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Don’t for one moment think that because of the coronavirus pandemic politics has taken a backseat. While most Malaysians are focused on the threat to our health and well-being, its politics as usual in Putrajaya.

Don’t forget we still have a backdoor government in office which has yet to prove it can withstand a vote of confidence in parliament. Nothing is certain given our political culture of shifting allegiances and the persuasive power of money. The pandemic is simply an opportunity for the government to quietly consolidate its position while public attention is distracted.

Perhaps that might explain why Prime Minister Muhyiddin seems to be leaving it to his ministers – including his clueless health minister – to manage the coronavirus crisis.

The sacking of PPBM secretary-general Marzuki Yahya says a lot about what is going on behind the scenes. Muhyiddin is not as secure within his own party as he makes out to be. The fact that he backed away from challenging Mahathir for the chairmanship of the party shows he lacks the confidence to take on the grand old man of Malaysian politics.

Sacking Marzuki will allow Muhyiddin to appoint his own man to the post, a move that is critical to ensuring greater control of the party. Mahathir, as party chairman, however, quickly declared the sacking illegal. What next?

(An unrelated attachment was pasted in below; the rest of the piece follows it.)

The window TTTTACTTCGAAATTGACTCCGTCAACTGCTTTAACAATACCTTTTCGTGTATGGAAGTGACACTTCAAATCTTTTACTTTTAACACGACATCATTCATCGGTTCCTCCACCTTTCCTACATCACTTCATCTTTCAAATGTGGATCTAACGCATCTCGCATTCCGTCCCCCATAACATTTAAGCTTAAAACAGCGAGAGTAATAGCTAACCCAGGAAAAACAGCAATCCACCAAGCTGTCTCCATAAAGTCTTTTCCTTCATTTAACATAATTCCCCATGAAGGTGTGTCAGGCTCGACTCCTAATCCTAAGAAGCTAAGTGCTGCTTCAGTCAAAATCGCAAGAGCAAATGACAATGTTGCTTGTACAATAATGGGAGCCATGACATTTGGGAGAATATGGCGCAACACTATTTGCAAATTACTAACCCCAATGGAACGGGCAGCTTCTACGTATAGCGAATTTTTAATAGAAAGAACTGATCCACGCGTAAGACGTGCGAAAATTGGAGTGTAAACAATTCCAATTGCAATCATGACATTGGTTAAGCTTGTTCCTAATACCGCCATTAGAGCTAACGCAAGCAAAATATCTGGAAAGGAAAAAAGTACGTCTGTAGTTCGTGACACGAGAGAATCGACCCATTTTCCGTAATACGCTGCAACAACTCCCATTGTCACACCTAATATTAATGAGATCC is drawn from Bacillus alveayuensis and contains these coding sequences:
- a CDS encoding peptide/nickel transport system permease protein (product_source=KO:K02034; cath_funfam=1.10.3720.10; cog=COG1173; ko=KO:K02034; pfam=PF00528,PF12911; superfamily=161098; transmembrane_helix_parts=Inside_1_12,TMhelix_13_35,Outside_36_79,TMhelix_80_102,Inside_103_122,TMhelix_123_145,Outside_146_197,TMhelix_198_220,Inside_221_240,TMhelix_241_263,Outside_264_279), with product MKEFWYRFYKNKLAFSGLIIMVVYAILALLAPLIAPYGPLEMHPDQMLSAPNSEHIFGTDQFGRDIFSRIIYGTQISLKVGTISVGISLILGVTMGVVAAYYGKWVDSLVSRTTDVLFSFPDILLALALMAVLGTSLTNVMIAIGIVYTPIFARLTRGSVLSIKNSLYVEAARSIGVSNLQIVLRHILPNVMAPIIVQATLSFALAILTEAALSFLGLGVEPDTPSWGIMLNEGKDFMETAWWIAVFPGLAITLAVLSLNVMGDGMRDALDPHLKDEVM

With Mahathir set to become a thorn in Muhyiddin’s side, Muhyiddin will now have to face the same sort of internal backstabbing that Anwar had to contend with courtesy of Azmin Ali. What goes around comes around I suppose.

Muhyiddin’s options are limited. With a divided leadership, no party infrastructure, no grassroot support and no money, PPBM cannot afford to face the people in early general elections. Indeed, many observers consider that PPBM has as much of a future to look forward to as MIC.

All Muhyiddin can do is to try to hang on to the coattails of UMNO and PAS in a desperate bid to hang on to power. And the more he does that, the more he loses credibility.

In the meantime, the lack of credibility is creating anxiety about the motives behind some of his decisions. The deployment of the army to help patrol the streets, for example, is raising a lot of eyebrows.

There might be good reasons for deploying the army but the Muhyiddin has simply not made the case for it. Many don’t feel comfortable with the army taking on civilian responsibilities especially when the police are more than capable of enforcing the movement control order. That this is a government of with near zero commitment to democracy doesn’t help either.

It all boils down to a question of trust, I suppose, but trust in this government is something that is in even shorter supply these days than facemasks.

Given the serious threat of the pandemic we are facing, many are hoping that we can all stand together to face a common enemy; don’t count on the politicians, however, to share this sentiment.  Coronavirus or not, their quest for power and position continues unabated.

[Dennis Ignatius |Kuala Lumpur |23rd March 2020]